A few questions with Salt Stitches (Emily Botelho)

A few questions with Salt Stitches (Emily Botelho)

Your work draws inspiration from textures in the natural world. Where is your go-to destination that will guarantee to get your creative juices flowing?

I’ve learnt to look for textures almost everywhere I go now, but Anglesey is where it all started and where I find myself heading back when I need a little creative boost. Particularly Llanddwyn Island and Newborough beach.

How would you describe your work in 5 words?

Embroidered landscapes with abstract textures? That was harder than I thought it would be!

Photography is an important element in your artistic practice, could you tell us a little bit about your process?

Everything starts off as a photograph, which can be anything from a full landscape or macro details in stone for example, and then the images are transferred onto fine cotton. I then pick out shapes and try to interpret them with thread and beading - but there isn’t really a blueprint before I set out. You could have a predominately green image that produces a pink/purple piece, a lot of it is guided by how I feel at the time and a piece rarely ends up looking how I thought it would at the beginning.

What do you look for when framing a shot to be used as an embroidery piece?

It varies, but mostly I’m looking for a decent balance of composition with a few details that stand out. For example one of my favourite pieces was created from a shot in the Swiss Alps that had giant neon red crosses spray painted on the side of the mountains. The juxtaposition with the natural forms and moss on the stone was really eye catching, and made for a super interesting finished piece.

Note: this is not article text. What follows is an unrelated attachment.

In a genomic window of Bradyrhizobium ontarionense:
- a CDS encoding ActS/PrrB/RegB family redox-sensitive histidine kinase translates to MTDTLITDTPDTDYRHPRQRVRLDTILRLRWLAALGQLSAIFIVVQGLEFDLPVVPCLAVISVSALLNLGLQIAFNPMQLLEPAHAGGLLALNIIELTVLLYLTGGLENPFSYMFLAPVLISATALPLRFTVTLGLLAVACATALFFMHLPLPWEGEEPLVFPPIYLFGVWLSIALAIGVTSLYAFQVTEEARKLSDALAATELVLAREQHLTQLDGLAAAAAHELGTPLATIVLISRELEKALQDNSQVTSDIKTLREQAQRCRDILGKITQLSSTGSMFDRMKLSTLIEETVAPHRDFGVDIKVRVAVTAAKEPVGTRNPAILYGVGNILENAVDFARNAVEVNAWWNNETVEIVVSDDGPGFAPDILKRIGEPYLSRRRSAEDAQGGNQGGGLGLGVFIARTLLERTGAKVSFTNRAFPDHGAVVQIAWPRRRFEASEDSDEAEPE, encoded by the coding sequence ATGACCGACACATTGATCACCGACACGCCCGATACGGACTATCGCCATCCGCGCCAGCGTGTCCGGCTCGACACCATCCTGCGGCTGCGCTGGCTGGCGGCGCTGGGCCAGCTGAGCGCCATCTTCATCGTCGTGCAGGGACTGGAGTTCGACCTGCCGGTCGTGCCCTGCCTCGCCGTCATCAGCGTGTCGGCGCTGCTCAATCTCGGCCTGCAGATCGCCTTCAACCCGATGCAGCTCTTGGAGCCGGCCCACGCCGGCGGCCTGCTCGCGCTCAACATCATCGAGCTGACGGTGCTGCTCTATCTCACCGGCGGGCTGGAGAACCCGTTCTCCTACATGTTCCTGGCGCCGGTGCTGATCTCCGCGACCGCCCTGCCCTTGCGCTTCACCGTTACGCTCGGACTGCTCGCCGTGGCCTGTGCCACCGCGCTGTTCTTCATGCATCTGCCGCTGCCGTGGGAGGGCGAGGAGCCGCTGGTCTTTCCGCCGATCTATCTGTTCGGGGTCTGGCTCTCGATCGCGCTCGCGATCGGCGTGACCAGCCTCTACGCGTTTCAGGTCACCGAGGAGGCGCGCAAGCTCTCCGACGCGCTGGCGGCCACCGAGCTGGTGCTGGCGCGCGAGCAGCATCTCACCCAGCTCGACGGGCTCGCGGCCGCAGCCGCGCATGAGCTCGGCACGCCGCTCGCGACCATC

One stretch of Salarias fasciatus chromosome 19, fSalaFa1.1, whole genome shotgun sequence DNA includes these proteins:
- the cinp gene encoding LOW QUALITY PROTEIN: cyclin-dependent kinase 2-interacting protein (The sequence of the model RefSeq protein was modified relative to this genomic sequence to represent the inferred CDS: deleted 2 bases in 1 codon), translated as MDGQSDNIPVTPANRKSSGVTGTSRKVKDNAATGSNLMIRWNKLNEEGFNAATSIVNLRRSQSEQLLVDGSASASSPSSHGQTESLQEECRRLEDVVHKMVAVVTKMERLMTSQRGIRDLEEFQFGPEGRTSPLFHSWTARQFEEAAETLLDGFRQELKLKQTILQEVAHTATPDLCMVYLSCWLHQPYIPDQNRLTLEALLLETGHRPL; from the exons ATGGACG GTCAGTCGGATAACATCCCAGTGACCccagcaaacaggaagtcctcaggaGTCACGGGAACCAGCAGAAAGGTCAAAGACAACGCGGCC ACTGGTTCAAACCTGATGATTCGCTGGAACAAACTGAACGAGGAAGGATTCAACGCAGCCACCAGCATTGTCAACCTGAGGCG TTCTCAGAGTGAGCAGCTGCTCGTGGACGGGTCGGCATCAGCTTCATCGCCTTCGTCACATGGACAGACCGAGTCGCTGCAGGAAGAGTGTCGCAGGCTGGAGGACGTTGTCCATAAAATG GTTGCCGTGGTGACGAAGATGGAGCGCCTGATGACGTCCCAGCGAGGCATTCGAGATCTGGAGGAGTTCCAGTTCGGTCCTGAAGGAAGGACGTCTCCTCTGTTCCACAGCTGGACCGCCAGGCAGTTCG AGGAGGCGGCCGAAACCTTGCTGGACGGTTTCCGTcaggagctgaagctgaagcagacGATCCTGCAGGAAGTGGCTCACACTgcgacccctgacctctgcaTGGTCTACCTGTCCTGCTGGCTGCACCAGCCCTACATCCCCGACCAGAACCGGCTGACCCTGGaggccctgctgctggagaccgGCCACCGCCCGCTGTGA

You started Salt Stitches back in March 2018. Knowing what you know now, what words of advice would you give yourself in those early days?

Take proper breaks! And don’t say yes to every project.

If you could travel anywhere in the world for inspiration, where would it be and why?

Iceland has been on my list pretty much since the start, but I know already I’d have to go multiple times to catch each of the seasons!

And then I reckon I could find some incredible textures in places like the Rainbow Mountain in Peru 

What advice would you give to any young and aspiring creatives wanting to start their own business?

Try and set a good work/life balance from the start, it sounds boring but when you work for yourself it’s so easy to burnout! But ultimately it absolutely changed my life and I would 100% encourage anyone to start.

See more of Emily's work here